Sex is an art. There should be no shame in having to learn it, to practice it, to ask questions about it, to communicate with one’s partner about it, to plan for it, to read about it, to experiment with it. We shouldn’t have to feel like failures in magnetic sexual power when we prove not to be mind readers who can expertly figure out all that a specific partner needs and wants without ever having to talk about it explicitly. We shouldn’t feel like our pleasures are unreal or not worth it for our partners if they take some work to achieve. We shouldn’t have to feel like we cannot deliberately schedule sex lest it be inherently routinized. We shouldn’t feel like there is no way to deliberately create a sexual mood lest we be faking it. We shouldn’t have to fear that committing to a lifetime of sex with someone (whether monogamously or polyamorously) is a death sentence to passion. In lovemaking familiarity can breed an intimacy and mutual understanding and rhythm and experimentation and practice and mutual experience that can make the whole thing richer and more reliably satisfying than many barely pre-discussed one night stands with all their risks of miscommunication and hit-and-miss experiments and social norms against treating sex like something intimate friends do rather than something only for the mindless animals within us all.
While everyone’s habits of thinking about sex are different and some of these dualisms may be so ingrained and such a part of the rush of sex for some people that they are things people don’t even want to change their minds about, we can control and renew our attitudes through different habits of mind. And I think we will be generally better off the more that we have attitudes such that reasoning is not the enemy of true emotions, talking is not the enemy of true feelings, working is not the enemy of playing, committing is not the enemy of wanting, comfort is not the enemy of excitement, consent is not the enemy of passion, and sometimes awkwardly experimenting and practicing is not the enemy of fun.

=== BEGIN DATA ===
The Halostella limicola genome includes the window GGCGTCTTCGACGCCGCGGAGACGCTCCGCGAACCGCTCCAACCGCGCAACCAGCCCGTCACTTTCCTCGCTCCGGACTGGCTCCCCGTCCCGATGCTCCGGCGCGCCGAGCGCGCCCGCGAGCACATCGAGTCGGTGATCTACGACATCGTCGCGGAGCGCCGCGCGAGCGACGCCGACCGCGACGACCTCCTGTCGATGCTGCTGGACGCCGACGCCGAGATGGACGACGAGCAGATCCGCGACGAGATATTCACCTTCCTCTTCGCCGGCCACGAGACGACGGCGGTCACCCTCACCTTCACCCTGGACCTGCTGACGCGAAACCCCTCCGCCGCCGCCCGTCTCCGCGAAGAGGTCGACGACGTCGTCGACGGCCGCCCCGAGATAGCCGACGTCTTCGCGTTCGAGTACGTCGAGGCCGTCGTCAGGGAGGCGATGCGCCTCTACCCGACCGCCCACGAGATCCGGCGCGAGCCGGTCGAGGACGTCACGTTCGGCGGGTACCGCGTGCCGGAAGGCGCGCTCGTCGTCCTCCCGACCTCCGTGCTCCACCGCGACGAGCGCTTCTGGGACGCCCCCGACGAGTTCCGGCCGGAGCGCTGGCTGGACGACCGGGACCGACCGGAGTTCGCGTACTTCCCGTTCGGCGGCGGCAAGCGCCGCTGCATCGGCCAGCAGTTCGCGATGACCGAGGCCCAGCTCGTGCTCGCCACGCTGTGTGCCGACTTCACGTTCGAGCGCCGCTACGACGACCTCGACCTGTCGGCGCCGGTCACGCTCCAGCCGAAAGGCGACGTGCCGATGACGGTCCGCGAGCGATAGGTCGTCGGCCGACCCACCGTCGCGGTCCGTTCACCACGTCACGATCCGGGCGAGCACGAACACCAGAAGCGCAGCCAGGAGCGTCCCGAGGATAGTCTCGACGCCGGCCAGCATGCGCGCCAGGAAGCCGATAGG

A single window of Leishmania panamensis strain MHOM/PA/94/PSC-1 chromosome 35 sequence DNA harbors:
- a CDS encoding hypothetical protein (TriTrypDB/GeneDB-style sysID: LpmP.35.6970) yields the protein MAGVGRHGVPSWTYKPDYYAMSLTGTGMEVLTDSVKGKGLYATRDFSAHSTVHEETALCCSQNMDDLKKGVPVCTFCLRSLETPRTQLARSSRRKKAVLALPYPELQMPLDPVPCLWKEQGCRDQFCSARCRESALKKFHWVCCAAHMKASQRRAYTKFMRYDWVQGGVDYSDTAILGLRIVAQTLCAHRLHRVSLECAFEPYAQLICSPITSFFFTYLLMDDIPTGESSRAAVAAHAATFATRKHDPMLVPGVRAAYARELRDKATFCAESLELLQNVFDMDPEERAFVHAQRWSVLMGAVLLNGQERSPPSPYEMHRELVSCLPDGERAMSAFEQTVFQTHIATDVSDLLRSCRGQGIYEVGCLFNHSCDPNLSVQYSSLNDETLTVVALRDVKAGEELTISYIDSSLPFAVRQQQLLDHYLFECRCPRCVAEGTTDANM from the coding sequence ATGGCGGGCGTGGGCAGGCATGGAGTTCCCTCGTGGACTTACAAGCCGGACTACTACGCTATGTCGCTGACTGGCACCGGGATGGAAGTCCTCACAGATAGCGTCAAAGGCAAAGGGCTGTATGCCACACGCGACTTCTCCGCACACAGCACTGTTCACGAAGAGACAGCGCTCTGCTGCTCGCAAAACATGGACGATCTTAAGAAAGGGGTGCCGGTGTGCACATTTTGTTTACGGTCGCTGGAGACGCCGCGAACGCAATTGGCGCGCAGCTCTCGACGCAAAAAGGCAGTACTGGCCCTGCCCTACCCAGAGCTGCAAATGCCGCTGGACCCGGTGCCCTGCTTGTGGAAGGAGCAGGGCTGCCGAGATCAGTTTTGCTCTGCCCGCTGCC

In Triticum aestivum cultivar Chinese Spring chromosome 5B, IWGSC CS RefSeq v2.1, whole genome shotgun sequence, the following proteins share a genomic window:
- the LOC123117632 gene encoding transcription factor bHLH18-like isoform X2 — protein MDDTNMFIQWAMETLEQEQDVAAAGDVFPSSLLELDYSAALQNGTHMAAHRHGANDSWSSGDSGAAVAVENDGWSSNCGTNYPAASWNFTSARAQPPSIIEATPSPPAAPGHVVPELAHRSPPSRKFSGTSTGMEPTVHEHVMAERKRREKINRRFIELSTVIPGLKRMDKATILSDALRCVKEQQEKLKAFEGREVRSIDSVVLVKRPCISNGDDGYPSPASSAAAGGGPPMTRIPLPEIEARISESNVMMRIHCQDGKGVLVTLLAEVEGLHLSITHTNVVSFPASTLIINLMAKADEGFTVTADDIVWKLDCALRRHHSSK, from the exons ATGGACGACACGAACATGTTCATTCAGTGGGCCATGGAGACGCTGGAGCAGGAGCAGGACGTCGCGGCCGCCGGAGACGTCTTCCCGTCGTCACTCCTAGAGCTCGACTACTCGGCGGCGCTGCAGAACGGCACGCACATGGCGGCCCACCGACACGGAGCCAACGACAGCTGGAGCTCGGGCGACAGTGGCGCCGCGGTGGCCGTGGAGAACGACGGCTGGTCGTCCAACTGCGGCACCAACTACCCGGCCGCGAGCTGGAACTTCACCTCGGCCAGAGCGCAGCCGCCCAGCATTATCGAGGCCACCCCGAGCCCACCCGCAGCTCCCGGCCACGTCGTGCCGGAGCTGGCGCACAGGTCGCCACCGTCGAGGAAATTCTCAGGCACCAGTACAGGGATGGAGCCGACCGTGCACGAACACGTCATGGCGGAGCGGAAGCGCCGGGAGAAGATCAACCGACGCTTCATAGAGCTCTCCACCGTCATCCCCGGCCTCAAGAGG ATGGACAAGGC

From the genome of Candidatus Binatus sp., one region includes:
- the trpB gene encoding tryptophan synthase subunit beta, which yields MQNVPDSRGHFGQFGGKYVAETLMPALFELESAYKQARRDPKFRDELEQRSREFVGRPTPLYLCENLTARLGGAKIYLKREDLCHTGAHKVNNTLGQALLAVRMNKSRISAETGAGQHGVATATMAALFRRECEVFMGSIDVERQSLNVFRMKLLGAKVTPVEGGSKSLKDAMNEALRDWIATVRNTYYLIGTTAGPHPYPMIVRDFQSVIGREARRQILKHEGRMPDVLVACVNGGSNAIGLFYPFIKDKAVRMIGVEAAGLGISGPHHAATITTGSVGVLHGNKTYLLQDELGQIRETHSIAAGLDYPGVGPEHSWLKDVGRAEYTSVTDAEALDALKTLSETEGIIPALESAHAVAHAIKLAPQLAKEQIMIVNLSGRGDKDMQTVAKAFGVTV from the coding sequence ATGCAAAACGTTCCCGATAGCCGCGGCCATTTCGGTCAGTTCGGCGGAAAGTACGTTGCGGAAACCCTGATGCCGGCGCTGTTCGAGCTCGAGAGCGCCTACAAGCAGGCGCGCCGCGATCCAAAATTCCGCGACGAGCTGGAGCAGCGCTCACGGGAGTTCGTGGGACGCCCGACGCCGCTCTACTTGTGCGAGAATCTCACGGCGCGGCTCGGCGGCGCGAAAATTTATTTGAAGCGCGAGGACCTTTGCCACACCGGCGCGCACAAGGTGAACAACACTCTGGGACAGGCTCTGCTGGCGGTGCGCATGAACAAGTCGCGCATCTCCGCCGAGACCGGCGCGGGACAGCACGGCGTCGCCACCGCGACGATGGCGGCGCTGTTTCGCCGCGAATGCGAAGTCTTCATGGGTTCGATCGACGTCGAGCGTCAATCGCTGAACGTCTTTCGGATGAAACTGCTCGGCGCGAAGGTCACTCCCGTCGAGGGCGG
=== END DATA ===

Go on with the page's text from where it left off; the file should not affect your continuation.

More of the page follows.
All in all, we will do better if we see sex, even casual sex, as about engaging a full person (or people!) with a full personality and foibles. We can do that and still see them as sexually exciting, impressive, and amazing. There is so much more that we can learn about making ourselves and our partners ecstatically pleased by dealing actively with the realities going on in our sexual encounters than by desperately trying to create and live by silly illusions…
—Daniel Fincke “Hot, Passionate, Rational Sex”